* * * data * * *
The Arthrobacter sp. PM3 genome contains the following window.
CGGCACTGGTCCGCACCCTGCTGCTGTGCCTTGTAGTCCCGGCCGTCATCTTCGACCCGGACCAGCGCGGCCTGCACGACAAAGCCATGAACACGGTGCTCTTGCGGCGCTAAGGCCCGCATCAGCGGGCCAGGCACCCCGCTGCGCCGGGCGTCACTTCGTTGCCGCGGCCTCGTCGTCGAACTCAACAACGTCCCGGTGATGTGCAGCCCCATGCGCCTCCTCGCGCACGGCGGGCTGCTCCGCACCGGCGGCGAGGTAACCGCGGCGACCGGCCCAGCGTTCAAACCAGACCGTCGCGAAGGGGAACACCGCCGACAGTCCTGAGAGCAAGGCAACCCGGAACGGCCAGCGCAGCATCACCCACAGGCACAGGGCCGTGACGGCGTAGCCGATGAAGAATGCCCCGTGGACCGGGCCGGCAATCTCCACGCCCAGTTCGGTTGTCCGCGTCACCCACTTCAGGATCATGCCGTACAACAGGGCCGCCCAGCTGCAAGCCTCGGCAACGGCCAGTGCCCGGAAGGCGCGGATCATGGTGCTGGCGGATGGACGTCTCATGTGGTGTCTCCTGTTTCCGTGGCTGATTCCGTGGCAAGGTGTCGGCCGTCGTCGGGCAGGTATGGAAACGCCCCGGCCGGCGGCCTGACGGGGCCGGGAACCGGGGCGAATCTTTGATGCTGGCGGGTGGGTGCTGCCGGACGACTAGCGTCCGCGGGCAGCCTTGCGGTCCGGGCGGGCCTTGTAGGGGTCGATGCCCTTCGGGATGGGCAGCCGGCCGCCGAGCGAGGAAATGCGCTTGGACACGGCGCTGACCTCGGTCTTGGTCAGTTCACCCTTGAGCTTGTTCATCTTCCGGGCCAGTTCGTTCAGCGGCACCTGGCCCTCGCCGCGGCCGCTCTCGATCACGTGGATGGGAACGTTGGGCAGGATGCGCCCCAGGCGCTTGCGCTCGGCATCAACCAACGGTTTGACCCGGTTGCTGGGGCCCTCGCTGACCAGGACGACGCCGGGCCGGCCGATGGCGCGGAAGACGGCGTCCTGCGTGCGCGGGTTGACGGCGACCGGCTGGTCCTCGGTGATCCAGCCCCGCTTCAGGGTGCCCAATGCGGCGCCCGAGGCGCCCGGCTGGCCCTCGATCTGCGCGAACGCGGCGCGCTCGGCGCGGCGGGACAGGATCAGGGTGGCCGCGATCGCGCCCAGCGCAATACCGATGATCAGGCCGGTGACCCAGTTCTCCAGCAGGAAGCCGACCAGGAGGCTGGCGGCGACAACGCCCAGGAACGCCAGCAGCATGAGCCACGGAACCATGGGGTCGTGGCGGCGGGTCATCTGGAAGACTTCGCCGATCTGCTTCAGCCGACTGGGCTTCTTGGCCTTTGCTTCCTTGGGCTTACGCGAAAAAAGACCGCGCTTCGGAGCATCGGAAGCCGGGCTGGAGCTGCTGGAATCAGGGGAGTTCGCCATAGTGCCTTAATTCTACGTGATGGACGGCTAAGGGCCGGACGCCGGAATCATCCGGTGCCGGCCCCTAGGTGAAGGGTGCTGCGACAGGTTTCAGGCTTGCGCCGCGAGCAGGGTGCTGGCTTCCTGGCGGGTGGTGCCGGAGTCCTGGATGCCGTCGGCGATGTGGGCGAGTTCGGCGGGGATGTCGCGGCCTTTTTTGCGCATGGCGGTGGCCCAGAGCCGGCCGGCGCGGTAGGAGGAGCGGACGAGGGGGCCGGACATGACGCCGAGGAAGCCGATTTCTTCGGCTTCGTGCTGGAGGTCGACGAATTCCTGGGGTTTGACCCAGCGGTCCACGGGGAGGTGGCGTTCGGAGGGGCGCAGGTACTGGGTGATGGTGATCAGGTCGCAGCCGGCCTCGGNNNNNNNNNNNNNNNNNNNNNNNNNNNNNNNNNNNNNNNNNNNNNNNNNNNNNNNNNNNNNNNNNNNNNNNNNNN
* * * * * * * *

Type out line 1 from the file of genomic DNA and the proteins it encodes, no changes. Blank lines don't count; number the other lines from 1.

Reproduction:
The Arthrobacter sp. PM3 genome contains the following window.